Background: While radiation therapy (RT) improves function, and quality of life for patients with advanced cancers, patients frequently experience a period of acute toxicity during which functional abilities may decline. Little is understood about changes in functional outcomes after RT in older adults. This study aims to examine changes in daily function at 1 and 6 months following RT. Methods: We reviewed the charts of 117 patients who underwent palliative RT on a prospective registry. Activities of daily living (ADL) and instrumental activities of daily living (IADL) scores ranging from 0 to 6 and 0–8, respectively, were collected at baseline, one-month, and six months post-RT. Patients were classified as low deficit for ADL/IADL if they had 0–1 deficits and high deficit if they had 2+ deficits. Results: One-hundred seventy RT courses were identified; 99 were evaluable at each time point. The median age was 67 years. At baseline, 29.5 and 29.9% of patients were classified as high-deficit for ADL and IADL functioning, respectively. At one-month, the majority of patients who were low-deficit at baseline remained so for both measures while approximately one quarter of high-deficit patients showed improvement. Most patients identified as low-deficit at one-month remained so at six-months, while no high-deficit patients improved from one- to six-months. Factors associated with high ADL and IADL deficits included: time (six months), increasing age, and Hispanic/other race. Compared to those with ECOG score of 3, patients with lower scores (0–2) had lower odds of high deficit. Conclusion: ADL and IADL tools may be useful in describing changes in daily function after palliative RT and in identifying groups of patients who may benefit from additional supportive geriatric care interventions.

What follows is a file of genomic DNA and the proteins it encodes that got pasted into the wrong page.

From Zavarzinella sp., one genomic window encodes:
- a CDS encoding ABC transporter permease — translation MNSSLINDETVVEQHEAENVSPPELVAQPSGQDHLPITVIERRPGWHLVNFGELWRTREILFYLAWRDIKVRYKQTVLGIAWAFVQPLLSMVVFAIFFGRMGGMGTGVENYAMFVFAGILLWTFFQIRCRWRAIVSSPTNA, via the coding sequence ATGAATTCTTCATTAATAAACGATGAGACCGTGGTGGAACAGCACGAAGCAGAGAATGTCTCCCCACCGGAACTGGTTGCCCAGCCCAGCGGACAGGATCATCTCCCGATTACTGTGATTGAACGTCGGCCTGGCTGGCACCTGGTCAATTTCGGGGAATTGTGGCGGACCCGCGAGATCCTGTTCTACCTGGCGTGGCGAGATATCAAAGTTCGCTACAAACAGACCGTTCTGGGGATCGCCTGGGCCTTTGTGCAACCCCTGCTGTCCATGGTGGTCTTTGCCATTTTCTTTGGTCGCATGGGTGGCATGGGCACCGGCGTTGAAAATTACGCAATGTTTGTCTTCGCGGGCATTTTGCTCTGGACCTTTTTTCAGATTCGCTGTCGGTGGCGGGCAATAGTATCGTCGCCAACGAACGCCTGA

Original languageEnglish
Pages (from-to)46-52
Number of pages7
JournalJournal of Geriatric Oncology
Issue number1
StatePublished - Jan 2022


  • ADL
  • IADL
  • Palliative RT
  • Radiation oncology


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